By Juan Barquin
By Ciara LaVelle
By George Martinez
By Kat Bein
By Ciara LaVelle
By Travis Cohen
By Carlos Suarez De Jesus
By Monica McGivern
Like most men, not all summer group shows are equally endowed. Or so aims to prove Frederic Snitzer with his new exhibit, "Boy, Oh Boy!" an exploration of diverse facets of masculinity filtered through a multifaceted lens.
The show is on view as part of this Saturday's Wynwood openings beginning at 7 p.m. and is among the few fresh offerings in a hood where dealers often rescue their stock from mothballs, take a feather duster to their works, and rearrange them in the gallery, hoping to attract a wayward checkbook and pay some bills.
Snitzer has been toying with the concept of the show for some time and is featuring a group of 20 artists whose works include paintings, drawings, photos, video installations, and mixed-media pieces.
"I've wanted to track back over the last year the recurring idea of the experience of masculinity and its impact on the mainstream," Snitzer says, adding he also wants to explore "the topic in representational works."
The provocative show ploughs the fertile furrows of macho/male positioning in contemporary culture from sweeping perspectives, shifting seamlessly from macho-man swagger to female and childhood notions of manliness and the complex relationships between young boys and girls.
The exhibit, Snitzer says, investigates the "concepts of maleness and how masculinity can be represented from its feminine side" in works by artists such as Hernan Bas, while also exploring the theme from a "strictly macho street side" in works by the likes of Michael Vasquez.
Snitzer says he wanted to pair Miami artists with those from as far away as Germany and South Africa and include takes on the subject by women artists who typically don't mine the framework of masculinity in their oeuvre.
Francie Bishop Good's poignant photograph The Man, for example, captures a black toddler clutching a plush toy animal as his mother sits on a couch in the background, appearing to study for an exam. The almond-eyed child seems transfixed by the musclebound figures of testosterone-bloated wrestlers gaudily emblazoned across his baby-blue T-shirt. The work suggests that masculine conditioning begins early with brutish examples of archetypical male strength readily available for consumption at the local Wal-Mart or other big-box family outlets trafficking in the culturally mundane.
The show also includes an unusual oil-on-canvas by Jonathan Meese. Oddly titled Don Gilbi, the painting, presumably the portrait of a friend — rendered in radioactive saffron yellows, carnation pinks, and lurid, mango-orange tones — depicts a B-movie creature with bulging blue eyes and insect-like pincers for a mouth. It is more reminiscent of the aftermath of an atomic blast transforming bugs into mutants than a picture of a man. The paint pools on the canvas in toxic swirls, almost as if Meese ingested a rainbow-hued bromide to purge himself of a haunting vision and vomited what was cramping his guts across the garish surface of his sensational piece.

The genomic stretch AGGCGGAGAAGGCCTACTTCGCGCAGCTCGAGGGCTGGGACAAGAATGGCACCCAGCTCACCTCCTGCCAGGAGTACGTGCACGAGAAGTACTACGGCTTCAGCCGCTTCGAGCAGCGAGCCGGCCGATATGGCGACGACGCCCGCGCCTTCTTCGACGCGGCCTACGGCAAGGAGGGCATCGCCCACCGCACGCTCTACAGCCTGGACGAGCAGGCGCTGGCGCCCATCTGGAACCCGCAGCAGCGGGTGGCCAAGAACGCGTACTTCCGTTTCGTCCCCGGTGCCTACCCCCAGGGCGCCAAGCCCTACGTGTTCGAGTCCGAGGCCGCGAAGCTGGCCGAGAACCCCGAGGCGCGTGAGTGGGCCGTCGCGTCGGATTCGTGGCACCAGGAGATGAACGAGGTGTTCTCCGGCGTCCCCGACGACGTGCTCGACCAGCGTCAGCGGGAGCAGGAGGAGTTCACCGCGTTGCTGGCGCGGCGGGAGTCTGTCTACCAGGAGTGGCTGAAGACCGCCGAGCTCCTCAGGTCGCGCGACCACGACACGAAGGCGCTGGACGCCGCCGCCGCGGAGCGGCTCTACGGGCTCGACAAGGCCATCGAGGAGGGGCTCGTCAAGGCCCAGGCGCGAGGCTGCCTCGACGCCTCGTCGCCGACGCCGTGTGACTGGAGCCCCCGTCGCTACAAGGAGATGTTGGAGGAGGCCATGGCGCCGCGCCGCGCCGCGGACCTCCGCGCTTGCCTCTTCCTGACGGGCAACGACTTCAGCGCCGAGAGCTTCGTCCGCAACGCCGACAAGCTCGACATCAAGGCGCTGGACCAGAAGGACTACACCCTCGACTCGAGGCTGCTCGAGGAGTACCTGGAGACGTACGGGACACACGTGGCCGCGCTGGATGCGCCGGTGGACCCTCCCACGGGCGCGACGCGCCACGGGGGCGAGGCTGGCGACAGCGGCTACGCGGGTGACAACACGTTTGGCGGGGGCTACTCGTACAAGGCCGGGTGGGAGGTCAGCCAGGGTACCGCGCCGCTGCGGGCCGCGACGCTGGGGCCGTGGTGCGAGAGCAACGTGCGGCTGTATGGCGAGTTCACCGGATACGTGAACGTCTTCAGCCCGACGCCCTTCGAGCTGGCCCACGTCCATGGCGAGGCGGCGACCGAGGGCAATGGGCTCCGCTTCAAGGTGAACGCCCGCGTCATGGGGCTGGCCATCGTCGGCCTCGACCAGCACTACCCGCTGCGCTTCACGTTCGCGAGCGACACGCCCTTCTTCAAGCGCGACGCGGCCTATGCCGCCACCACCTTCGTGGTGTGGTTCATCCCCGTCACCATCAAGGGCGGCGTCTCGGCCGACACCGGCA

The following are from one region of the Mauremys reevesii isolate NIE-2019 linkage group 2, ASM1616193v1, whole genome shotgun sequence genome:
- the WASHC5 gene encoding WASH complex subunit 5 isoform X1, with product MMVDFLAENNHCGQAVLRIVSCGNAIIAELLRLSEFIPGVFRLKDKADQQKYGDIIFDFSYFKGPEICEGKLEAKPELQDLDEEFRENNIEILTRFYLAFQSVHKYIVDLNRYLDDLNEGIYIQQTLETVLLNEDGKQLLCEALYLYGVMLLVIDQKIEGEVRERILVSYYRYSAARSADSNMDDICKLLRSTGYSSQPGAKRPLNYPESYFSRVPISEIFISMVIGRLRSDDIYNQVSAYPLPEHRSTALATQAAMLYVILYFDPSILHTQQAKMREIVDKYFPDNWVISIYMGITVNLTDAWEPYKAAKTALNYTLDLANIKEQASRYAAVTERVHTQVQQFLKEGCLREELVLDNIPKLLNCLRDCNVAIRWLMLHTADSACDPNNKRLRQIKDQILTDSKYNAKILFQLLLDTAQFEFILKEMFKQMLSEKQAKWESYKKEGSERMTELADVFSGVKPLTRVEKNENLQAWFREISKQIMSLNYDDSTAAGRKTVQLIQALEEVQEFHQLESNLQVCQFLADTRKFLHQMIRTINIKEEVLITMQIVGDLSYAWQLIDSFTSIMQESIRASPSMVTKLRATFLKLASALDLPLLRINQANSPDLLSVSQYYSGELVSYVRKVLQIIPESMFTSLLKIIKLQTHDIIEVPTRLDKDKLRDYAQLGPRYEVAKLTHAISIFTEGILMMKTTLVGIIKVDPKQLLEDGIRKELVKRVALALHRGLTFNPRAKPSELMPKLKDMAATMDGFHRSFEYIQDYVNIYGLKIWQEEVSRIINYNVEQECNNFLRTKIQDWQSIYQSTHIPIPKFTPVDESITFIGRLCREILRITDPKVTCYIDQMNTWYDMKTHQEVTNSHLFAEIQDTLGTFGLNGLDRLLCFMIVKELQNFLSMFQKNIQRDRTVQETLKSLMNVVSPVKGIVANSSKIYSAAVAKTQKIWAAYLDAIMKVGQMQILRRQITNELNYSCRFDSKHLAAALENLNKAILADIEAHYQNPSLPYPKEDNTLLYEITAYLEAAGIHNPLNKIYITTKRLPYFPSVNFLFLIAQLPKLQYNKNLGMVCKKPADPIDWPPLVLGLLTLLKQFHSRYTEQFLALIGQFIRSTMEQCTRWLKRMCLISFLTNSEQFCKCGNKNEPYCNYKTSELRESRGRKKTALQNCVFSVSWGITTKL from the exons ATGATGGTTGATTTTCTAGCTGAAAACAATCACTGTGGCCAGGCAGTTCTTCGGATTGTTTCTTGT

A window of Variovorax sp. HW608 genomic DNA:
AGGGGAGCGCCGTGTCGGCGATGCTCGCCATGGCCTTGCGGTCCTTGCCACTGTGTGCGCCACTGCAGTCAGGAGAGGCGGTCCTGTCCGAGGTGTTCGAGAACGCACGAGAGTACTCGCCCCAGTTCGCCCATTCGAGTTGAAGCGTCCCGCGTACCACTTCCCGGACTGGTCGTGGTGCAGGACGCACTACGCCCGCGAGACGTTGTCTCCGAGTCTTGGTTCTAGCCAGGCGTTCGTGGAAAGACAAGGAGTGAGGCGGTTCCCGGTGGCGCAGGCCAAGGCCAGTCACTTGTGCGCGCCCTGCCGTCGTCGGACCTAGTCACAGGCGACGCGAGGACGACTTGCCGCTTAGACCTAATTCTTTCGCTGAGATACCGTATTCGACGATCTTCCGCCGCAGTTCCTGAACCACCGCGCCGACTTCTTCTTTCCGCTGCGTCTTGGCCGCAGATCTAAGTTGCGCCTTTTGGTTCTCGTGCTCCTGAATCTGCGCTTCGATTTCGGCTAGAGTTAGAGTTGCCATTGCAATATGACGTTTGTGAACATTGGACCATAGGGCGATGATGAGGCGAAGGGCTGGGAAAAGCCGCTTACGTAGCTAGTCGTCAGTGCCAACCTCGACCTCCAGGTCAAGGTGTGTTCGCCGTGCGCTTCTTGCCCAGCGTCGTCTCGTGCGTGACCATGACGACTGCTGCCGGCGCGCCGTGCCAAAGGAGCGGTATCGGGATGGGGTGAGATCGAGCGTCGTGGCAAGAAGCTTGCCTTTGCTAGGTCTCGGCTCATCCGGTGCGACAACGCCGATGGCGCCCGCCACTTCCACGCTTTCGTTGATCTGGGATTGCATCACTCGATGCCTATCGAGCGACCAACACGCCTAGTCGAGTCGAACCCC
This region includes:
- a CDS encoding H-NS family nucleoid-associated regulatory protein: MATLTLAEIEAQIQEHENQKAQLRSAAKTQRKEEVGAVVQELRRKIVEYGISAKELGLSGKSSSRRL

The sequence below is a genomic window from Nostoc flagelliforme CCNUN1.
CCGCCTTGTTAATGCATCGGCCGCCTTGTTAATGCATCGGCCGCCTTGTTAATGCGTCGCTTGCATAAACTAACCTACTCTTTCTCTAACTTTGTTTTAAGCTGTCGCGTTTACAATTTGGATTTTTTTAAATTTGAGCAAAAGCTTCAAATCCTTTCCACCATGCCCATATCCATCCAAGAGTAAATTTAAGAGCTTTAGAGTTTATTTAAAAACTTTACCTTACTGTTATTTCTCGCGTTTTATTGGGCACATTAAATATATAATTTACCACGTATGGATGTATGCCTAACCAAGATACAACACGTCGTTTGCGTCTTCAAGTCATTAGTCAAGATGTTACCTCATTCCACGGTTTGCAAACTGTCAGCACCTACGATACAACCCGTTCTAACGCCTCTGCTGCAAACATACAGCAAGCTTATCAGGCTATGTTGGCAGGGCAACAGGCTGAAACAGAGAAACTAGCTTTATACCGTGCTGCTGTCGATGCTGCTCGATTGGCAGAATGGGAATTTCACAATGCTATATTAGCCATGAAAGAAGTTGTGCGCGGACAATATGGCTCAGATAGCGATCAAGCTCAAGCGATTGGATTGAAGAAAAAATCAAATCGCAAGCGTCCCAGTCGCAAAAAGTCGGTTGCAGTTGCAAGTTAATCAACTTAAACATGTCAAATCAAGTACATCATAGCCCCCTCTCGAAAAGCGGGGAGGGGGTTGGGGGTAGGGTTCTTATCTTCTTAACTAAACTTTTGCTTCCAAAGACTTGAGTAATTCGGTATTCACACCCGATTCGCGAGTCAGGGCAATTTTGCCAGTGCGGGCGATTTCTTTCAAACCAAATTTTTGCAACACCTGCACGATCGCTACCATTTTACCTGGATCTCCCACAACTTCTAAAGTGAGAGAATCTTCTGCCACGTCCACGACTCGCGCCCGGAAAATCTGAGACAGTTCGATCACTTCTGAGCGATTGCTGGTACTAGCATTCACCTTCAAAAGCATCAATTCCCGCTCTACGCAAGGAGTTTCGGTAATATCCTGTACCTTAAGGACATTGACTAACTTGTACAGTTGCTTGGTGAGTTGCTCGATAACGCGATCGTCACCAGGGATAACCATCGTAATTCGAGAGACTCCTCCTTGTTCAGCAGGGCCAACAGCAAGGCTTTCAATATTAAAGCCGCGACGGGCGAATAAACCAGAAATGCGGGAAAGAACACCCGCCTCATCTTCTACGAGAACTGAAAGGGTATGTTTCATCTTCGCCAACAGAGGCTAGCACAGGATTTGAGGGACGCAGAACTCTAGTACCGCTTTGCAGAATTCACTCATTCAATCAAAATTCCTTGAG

Don't miss Paul P.'s untitled book-sized watercolor that brings to mind Matt Damon's character in The Talented Mr. Ripley. The vaguely sinister piece, executed in dull, monochromatic washes of yellow and gray, depicts a youthful, seemingly carefree chap overlooking a bay that might be in San Remo, Italy. As the clouds gather on the horizon, he appears to be entertaining homoerotic hopes while soaking up luxury or, just as easily, perhaps planning to murder a friend.
Around the corner at Gallery Diet, the space's director, Nina Johnson, has eschewed the ubiquitous summer group show and is inaugurating the first Miami solo exhibit by New York-based artist Fabienne Lasserre.
"What Is Found There" is inspired by a collection of essays by poet Adrienne Rich and her writings about the intersection of poetry and politics.
Consisting mostly of sculpture, the works on exhibit were created in the artist's New York studio and in Oaxaca, Mexico, where Lasserre worked with a local weaver to produce felt she later assembled into her sculptural pieces.
Some of her works resemble shaggy, bone-white biomorphic spheres that float overhead while fettered by shackles. Others undulate in the space, conveying the notion of chain-like enclosures suspended from the ceiling, while yet others snake up walls like a spreading fungus or give the impression of an animal hide strung up from a cat's cradle.
The artist explains she was forced to "adapt different rhythms, materials, and contexts" while executing her recent body of work, and the results are both tactile and fluid.
Upwind, on 29th Street, the Calix Gustav Gallery opts for a modest group show featuring a trio of artists tackling the inexorable tides of time and the catastrophic effects of man on nature and personal tragedy.
The Ecuadorian-born Villalba is represented by sprawling, cinematic paintings that engulf the viewer and depict threats of biological and nuclear warfare, environmental catastrophe, or economic ruin.
In Lost City, a sprawling, nightmarish vision of an apocalyptic future, colors slash across the canvas in wildly aggressive flannel gray, flesh pink, and African violet to conjure a devastated metropolis looming from beyond a gnarled copse of trees heralding man's emergence from a dystopian oblivion of his own creation.